In search of a selective therapy of viral infections.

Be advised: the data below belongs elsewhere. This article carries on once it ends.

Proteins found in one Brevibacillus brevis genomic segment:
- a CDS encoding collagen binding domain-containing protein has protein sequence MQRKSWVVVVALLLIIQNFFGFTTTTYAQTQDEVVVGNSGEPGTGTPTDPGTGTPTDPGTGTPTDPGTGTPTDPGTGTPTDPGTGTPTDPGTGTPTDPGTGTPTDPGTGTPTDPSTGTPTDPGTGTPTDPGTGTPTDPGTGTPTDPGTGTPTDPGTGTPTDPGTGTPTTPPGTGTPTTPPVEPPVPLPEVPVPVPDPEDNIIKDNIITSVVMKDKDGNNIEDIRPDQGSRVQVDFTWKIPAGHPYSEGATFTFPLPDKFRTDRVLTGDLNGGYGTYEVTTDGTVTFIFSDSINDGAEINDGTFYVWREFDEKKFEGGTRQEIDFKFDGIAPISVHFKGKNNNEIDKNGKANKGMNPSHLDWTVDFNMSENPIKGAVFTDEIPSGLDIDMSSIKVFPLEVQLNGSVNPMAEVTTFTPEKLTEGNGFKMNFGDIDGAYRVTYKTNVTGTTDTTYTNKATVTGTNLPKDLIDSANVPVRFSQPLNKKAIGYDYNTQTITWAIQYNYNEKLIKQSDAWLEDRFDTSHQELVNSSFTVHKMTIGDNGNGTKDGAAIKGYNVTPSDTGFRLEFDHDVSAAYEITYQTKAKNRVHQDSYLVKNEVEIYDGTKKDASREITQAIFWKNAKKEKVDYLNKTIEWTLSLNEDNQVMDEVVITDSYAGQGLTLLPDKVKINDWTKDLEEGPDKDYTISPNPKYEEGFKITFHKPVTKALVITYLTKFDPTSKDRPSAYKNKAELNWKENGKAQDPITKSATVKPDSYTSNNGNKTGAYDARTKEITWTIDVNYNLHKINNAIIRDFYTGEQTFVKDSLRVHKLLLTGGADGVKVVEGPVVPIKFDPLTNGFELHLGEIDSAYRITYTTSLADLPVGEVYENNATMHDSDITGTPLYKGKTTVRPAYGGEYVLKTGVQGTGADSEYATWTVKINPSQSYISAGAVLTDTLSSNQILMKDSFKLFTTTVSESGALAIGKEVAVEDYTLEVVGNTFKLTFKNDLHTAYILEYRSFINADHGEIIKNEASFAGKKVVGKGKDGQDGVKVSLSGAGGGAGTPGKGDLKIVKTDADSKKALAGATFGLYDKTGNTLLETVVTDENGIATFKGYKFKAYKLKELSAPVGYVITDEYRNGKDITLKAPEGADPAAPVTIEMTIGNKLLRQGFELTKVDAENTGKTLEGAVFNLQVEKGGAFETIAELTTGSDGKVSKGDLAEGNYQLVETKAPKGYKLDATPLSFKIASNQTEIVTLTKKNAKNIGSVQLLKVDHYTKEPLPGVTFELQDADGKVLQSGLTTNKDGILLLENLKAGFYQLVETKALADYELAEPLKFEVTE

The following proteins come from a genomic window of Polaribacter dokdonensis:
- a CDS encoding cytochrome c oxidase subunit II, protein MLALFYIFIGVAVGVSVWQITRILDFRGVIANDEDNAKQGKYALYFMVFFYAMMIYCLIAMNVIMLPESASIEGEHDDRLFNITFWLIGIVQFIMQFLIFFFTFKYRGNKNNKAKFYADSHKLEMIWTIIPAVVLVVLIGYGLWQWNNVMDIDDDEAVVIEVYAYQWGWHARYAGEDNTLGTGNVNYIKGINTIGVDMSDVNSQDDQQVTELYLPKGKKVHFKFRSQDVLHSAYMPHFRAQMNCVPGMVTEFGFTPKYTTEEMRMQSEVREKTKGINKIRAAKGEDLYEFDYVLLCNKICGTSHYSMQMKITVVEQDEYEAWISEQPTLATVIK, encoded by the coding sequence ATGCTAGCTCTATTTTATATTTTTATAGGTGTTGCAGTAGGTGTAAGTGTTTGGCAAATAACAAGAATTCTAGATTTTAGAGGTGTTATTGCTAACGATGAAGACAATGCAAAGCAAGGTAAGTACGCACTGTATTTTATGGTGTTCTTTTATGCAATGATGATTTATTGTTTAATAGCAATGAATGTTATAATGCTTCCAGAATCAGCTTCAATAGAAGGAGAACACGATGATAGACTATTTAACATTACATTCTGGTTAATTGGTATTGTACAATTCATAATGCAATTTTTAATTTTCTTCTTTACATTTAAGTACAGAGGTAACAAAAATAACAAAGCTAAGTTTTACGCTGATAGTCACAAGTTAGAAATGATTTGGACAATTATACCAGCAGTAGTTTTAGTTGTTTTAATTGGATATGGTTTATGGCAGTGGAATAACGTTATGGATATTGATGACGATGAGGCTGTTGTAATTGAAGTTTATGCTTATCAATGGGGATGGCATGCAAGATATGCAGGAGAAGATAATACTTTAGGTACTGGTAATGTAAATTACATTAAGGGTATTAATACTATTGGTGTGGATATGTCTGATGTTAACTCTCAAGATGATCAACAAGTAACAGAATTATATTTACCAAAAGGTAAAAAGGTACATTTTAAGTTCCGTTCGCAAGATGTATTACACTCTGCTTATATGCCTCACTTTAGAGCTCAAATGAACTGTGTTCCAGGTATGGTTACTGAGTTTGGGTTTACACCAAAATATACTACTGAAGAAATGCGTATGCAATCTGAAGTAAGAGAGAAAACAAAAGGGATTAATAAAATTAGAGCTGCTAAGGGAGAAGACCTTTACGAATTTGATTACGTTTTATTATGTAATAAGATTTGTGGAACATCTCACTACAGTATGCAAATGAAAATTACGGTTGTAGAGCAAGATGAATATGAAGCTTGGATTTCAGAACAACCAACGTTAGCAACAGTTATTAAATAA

This article is meant as an introductory chapter to the special issue of Antiviral Research on "Twenty-five years of antiretroviral drug development: progress and prospects", commemorating the first description of azidothymidine (AZT) as an antiretroviral agent. This has prompted me to highlight some of the hallmarks that played an important role in my own search of a selective therapy of viral infections: i.e., the induction of interferon by double-stranded RNA [such as poly(I).poly(C)], allowing the cloning and expression of beta-interferon; the discovery of the reverse transcriptase (RT) (and HIV as a retrovirus depending for its replication on RT), allowing the identification and development of a wide variety of RT inhibitors, nowadays used for the treatment of AIDS; the specificity of herpesvirus inhibitors such as acyclovir and BVDU, in the treatment of HSV and VZV infections; the role of acyclic nucleoside phosphonates (tenofovir, adefovir and cidofovir) in the treatment of HIV, HBV and DNA virus infections; and that of the NNRTIs (leading from TIBO to rilpivirine) as an essential part of the current anti-HIV drug cocktails. This article forms part of a special issue of Antiviral Research marking the 25th anniversary of antiretroviral drug discovery and development, vol. 85, issue 1, 2010.




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